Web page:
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Where does the Laplace Transform come from?

  1. Aug 30, 2014 #1
    I took an introduction to ODEs course this past spring semester. It always bothered me where this thing came from. I did a little bit of research and found a video of a professor explaining how it is the continuous analog of an infinite sum. He did a little bit of a derivation using that analogy. That's fine and dandy, but its there a rigorous way to derive this integral expression? What does it mean and what does it tell you about the function you apply it to (i.e., what is the relationship of a function and its Laplace Transform)?
     
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  3. Aug 30, 2014 #2

    Simon Bridge

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    Was the video: Mattuck L19: Introduction to the Laplace Transform

    Do you mean the jump from a discrete to a continuous sum?
    That is just the definition of an integral - it is what happens to the discrete sum when the interval between discrete points gets very small. Integration can be thought of as a shortcut method for doing discrete sums - provided the sum converges.

    IRL Laplace came up with the method in bits, by exploration ... not by some logical clear deduction from start to finish. That is why it is so difficult to motivate it.

    Hopefully you can see why expressing part of a DE as a power series is a promising looking idea, and why you'd want to make things powers of e. The whole thought process is about trying to represent some random function as a combination of things we know how to integrate - and can integrate easily.

    You may also gain some insights by comparing the Laplace transform with the Fourier transform.
     
    Last edited: Aug 31, 2014
  4. Aug 30, 2014 #3
    I believe your link is broken. However, I believe it was the one I referred to because I remember seeing it on the MIT OCW site.

    I don't remember using a change of variables when taking the limit of a Reimann Sum as the length of the partitions approach zero in order to define the definite integral. I'm not sure I understand what you meant by using an integral as a "shortcut" method for a discrete sum. It's not like you can interchange sums and integrals freely, even if they converge. However, I might have misunderstood.

    So is the Laplace Transform something that doesn't have a rigorous derivation? Did he just want to "transform" the discrete sum into an infinite one? And for some reason it just became useful in solving differential equations? What does it mean, though? What relationship does it have with the function it operates on?


    I understand that ##e^x## is a very nice function and how a power series solution is convenient. So far, the only use I see the Laplace Transform has is to make things simpler; to turn a somewhat difficult differential equation into an algebraic equation. Does this mean that the Laplace Transform is just a way of turning the differential equation into an equation without meaning (but not useless) and then revert back using the inverse transform?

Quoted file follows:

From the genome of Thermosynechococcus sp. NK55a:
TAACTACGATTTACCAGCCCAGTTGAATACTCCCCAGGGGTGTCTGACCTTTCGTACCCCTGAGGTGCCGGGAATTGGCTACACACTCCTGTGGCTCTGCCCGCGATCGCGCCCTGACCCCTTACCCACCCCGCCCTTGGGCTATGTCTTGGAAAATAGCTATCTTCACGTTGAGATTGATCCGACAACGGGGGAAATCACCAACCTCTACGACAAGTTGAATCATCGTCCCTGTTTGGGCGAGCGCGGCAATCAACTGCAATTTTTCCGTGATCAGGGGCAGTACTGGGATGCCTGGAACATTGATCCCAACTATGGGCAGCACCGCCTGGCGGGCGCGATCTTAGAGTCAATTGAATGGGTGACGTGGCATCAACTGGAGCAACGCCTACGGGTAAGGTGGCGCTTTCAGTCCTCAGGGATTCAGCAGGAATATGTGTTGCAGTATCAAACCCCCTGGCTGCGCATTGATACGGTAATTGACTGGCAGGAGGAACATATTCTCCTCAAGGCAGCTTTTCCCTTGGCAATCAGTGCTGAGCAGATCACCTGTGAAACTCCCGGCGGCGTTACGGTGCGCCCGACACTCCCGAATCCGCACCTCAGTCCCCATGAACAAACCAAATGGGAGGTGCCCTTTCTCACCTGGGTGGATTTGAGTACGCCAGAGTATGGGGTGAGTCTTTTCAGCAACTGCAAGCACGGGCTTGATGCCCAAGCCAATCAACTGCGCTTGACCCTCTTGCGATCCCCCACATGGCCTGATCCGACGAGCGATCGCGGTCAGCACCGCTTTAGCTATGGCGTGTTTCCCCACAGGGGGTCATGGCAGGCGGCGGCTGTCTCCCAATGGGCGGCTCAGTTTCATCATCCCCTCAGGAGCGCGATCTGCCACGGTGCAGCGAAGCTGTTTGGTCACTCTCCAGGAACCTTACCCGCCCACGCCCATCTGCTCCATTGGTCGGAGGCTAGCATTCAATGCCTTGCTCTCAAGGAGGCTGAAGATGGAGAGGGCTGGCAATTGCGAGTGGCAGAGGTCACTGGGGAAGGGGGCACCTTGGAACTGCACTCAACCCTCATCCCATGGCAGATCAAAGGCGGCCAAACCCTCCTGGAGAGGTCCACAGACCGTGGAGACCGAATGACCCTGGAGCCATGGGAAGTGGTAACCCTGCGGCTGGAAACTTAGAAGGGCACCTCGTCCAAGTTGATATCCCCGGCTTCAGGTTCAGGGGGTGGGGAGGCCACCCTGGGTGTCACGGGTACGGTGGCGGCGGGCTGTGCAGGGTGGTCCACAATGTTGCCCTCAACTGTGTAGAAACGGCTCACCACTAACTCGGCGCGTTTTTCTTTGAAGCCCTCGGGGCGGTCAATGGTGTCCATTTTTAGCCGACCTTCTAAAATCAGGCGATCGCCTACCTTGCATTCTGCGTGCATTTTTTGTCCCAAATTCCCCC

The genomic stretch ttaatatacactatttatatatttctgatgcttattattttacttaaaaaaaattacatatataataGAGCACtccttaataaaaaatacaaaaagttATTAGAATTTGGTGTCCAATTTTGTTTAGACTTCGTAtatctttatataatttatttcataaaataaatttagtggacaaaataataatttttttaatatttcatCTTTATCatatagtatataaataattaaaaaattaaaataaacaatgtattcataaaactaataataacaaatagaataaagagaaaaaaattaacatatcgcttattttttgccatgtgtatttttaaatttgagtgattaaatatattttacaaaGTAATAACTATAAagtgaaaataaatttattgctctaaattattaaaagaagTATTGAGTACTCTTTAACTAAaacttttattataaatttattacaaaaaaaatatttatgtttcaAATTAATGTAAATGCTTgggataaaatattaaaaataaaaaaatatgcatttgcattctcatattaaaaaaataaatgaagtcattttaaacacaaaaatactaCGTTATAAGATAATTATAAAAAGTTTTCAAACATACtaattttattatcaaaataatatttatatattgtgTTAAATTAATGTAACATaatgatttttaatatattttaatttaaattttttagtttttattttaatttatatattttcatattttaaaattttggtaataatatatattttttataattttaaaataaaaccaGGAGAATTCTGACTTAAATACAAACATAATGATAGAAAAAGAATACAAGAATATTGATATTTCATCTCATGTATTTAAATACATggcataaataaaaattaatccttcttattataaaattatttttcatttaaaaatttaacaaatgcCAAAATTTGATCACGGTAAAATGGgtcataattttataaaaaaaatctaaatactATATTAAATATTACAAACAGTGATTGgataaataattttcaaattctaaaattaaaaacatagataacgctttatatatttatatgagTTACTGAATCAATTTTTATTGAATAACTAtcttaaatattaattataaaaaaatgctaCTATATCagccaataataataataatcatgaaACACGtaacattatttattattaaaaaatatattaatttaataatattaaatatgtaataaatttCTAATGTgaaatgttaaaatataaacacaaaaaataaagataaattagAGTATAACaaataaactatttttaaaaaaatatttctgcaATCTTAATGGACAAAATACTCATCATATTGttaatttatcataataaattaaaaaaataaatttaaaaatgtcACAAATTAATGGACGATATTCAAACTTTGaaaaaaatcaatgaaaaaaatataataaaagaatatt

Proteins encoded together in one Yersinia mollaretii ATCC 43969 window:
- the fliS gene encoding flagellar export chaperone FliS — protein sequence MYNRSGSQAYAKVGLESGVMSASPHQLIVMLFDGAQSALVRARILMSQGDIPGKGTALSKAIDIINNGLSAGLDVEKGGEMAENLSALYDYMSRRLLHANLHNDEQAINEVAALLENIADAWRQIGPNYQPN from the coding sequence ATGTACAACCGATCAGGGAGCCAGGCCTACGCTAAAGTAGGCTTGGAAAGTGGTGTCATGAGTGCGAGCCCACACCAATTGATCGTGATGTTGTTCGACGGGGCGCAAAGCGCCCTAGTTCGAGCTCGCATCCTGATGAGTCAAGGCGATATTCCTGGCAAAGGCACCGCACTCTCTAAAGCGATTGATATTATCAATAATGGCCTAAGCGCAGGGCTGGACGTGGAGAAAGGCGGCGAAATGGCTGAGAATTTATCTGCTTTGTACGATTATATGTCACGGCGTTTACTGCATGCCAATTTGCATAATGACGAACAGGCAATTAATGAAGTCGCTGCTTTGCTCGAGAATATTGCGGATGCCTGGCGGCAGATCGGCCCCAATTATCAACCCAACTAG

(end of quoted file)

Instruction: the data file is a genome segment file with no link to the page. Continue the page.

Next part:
We did not touch on Fourier Transforms in my intro to DE class. Should we have gone over it? I know a tiny scope about the general concept, but that's about it.

    All in all, I know how to work with the Laplace Transform. I just don't like not knowing where it came from. Where is the motivation behind it, other than switching between sums. What is its meaning, if any? I don't want to take it for granted. I don't like learning equations without knowing where they come from (especially knowing how they are derived, proved). Sorry if I seem to skeptical and persistent.
     
  5. Aug 31, 2014 #4
    I can sympathize--Laplace transforms used to drive me crazy for the very same reasons, but the reason why they don't tell you where it comes from is that it's a bit involved. I'm in favor of more people at least giving the motivation shown in that video. I find the usual approach where they pull it completely from thin air to be in very poor taste.

    There are a lot of different angles from which you can view them, which are kind of deep. If you study Fourier series and transforms, you'll see part of the significance. There are other ways you can look at it, which have to do with generating functions in combinatorics and probability and how they relate to convolutions (convolutions arise, for example when you add up the results of two independent dice rolls in probability and also, in signal processing, when you try to figure out what function a linear, time-invariant system will spit out when you put a given function in). What you've seen in your class is standard, but that doesn't necessarily mean it's a good way for someone like yourself to learn it. Understanding it deeply isn't something that's going to happen over night.
     
  6. Aug 31, 2014 #5

    Simon Bridge

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    It's one of those situations where you need, and can use, the method well before you have enough maths to understand why it works. But then, quite a bit of life is like that.
     
  7. Aug 31, 2014 #6

    Simon Bridge

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    Works for me <puzzle>.

    The reiman sums you started with were very simple - but the process holds.

    Just as a sum can approximate an integral, so an integral can approximate a sum.
    The relation is exact in the appropriate limit.
    See also: http://johnmayhk.wordpress.com/2007/09/24/alpm-sum-an-infinite-series-by-definite-integrals/
    ... an example of using an integral to find the sum of an infinite series.

    The relationship of the transform to the function is in the definition - that's it. Like I said - compare with the Fourier transform. It's basically changing domains - but that needn't mean anything.